25 Years Ago: Alan Jackson Signs First Recording Contract
June 26, 1989 might have seemed like any other day in Nashville, but it was actually one of those watershed moments that only reveals itself in retrospect.
A struggling young country singer named Alan Jackson signed his first recording contract that day — 25 years ago today — launching one of the most celebrated country music careers of all time.
The photo above, from Jackson’s private collection, shows the aspiring young singer with Tim DuBois, then-president of Arista Records, and Barry Coburn, Jackson’s manager at the time.
For someone who would go on to such an auspicious career, Jackson got off to a slow start with his first single, ‘Blue Blooded Woman,’ which failed to crack the Top 40. But his next single, ‘Here in the Real World’ — the title song of his debut album — reached the Top 5, followed by a rapid succession of hits including ‘Wanted,’ ‘Chasin’ That Neon Rainbow’ and ‘I’d Love You All Over Again.’
From there the singer-songwriter has amassed an astonishing 50 Top 10 hits, with 35 of them reaching No. 1. He has also won two Grammys, 16 CMA Awards and 17 ACM Awards. He is a member of the Georgia Music Hall of Fame and the Grand Ole Opry.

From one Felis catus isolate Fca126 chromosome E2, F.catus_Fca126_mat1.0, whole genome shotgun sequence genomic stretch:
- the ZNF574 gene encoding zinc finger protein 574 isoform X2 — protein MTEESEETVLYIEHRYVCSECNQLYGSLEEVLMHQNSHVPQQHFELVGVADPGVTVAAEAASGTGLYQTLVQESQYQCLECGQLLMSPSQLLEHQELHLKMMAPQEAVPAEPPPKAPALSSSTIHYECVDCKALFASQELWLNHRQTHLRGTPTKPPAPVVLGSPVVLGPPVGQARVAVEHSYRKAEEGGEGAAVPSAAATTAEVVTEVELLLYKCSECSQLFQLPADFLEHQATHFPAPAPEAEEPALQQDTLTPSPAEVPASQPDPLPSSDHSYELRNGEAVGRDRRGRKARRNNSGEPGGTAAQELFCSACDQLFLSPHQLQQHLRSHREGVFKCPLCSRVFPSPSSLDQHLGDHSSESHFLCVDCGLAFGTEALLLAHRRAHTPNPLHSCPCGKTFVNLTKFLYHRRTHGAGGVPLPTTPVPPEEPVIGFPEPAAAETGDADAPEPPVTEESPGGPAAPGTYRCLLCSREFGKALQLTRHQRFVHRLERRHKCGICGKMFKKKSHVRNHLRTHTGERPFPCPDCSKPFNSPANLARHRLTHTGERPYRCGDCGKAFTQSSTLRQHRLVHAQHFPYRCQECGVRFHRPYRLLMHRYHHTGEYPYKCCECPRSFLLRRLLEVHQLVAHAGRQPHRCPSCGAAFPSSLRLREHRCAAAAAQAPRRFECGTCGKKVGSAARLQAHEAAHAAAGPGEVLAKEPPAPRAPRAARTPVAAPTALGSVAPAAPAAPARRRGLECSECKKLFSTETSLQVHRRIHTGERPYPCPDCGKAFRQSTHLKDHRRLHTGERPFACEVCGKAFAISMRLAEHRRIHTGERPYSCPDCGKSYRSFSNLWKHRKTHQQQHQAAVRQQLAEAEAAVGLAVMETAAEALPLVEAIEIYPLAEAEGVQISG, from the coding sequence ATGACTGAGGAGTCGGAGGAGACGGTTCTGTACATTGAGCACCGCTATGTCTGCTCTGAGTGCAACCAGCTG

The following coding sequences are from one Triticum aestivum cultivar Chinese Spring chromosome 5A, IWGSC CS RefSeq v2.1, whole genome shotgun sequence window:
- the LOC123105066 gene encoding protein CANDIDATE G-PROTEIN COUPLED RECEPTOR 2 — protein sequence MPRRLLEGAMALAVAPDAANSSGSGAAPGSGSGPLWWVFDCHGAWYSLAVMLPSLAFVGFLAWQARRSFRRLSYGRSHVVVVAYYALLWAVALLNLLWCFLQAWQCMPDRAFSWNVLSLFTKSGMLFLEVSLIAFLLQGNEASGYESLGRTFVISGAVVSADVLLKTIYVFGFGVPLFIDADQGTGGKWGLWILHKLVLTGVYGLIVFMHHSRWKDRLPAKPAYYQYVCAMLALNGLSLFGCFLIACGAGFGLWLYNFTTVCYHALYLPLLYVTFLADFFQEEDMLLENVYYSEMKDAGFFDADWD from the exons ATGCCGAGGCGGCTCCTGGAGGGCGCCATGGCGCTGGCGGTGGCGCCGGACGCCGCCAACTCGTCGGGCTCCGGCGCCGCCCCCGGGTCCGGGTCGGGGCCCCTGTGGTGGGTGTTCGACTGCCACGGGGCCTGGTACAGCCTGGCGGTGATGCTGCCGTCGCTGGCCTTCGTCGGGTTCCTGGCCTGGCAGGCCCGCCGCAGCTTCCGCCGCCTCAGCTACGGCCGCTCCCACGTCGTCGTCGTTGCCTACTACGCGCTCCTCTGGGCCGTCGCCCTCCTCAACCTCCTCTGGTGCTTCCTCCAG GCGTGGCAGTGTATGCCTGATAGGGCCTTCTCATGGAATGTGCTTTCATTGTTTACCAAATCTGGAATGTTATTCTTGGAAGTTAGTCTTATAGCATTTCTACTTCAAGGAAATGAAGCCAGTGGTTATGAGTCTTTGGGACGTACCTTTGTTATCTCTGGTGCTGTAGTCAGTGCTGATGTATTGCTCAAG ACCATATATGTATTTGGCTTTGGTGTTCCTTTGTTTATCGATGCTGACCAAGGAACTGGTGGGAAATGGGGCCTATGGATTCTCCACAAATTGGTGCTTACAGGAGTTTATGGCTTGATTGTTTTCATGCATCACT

The superstar is still going strong after a quarter of a century. Jackson recently received the first-ever Impact Award at the CMT Music Awards, and has announced plans for a 25th Anniversary Tour, which is slated to kick off in the Spring of 2015.
The Country Music Hall of Fame and Museum will launch an exhibit devoted to his career on Aug. 29, 2014, using many of his own personal items to tell the story of Jackson’s career.
In addition, Jackson will serve as the Hall’s Artist in Residence, performing special concerts at the venue on Oct. 8 and Oct. 22.
Fresh from the success of his most recent project, ‘The Bluegrass Album’ — which won Album of the Year in The Boot’s first annual Golden Boot Awards — Jackson is also working on new music to coincide with the tour.
He assures fans it is not a farewell tour, adding that he could see himself working as much as he wants to well into his later years.
“I don’t know what I’d retire from,” he points out wryly. “I don’t work much now.”